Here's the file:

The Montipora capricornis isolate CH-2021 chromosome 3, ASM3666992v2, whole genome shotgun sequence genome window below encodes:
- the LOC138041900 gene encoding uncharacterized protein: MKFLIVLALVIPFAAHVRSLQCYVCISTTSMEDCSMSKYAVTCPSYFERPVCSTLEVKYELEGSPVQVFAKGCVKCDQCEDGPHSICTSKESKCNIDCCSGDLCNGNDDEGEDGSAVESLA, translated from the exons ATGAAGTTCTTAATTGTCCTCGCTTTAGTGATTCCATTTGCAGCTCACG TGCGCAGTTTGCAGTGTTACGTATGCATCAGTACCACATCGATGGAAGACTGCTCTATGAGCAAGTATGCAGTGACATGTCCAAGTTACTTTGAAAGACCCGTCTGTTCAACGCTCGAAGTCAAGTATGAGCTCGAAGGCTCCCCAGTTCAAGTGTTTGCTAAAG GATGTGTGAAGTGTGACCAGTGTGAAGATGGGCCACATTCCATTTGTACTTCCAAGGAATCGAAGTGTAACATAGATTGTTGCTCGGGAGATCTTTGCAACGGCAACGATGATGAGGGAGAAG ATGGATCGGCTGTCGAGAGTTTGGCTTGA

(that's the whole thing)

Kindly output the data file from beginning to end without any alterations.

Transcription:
The Montipora capricornis isolate CH-2021 chromosome 3, ASM3666992v2, whole genome shotgun sequence genome window below encodes:
- the LOC138041900 gene encoding uncharacterized protein: MKFLIVLALVIPFAAHVRSLQCYVCISTTSMEDCSMSKYAVTCPSYFERPVCSTLEVKYELEGSPVQVFAKGCVKCDQCEDGPHSICTSKESKCNIDCCSGDLCNGNDDEGEDGSAVESLA, translated from the exons ATGAAGTTCTTAATTGTCCTCGCTTTAGTGATTCCATTTGCAGCTCACG TGCGCAGTTTGCAGTGTTACGTATGCATCAGTACCACATCGATGGAAGACTGCTCTATGAGCAAGTATGCAGTGACATGTCCAAGTTACTTTGAAAGACCCGTCTGTTCAACGCTCGAAGTCAAGTATGAGCTCGAAGGCTCCCCAGTTCAAGTGTTTGCTAAAG GATGTGTGAAGTGTGACCAGTGTGAAGATGGGCCACATTCCATTTGTACTTCCAAGGAATCGAAGTGTAACATAGATTGTTGCTCGGGAGATCTTTGCAACGGCAACGATGATGAGGGAGAAG ATGGATCGGCTGTCGAGAGTTTGGCTTGA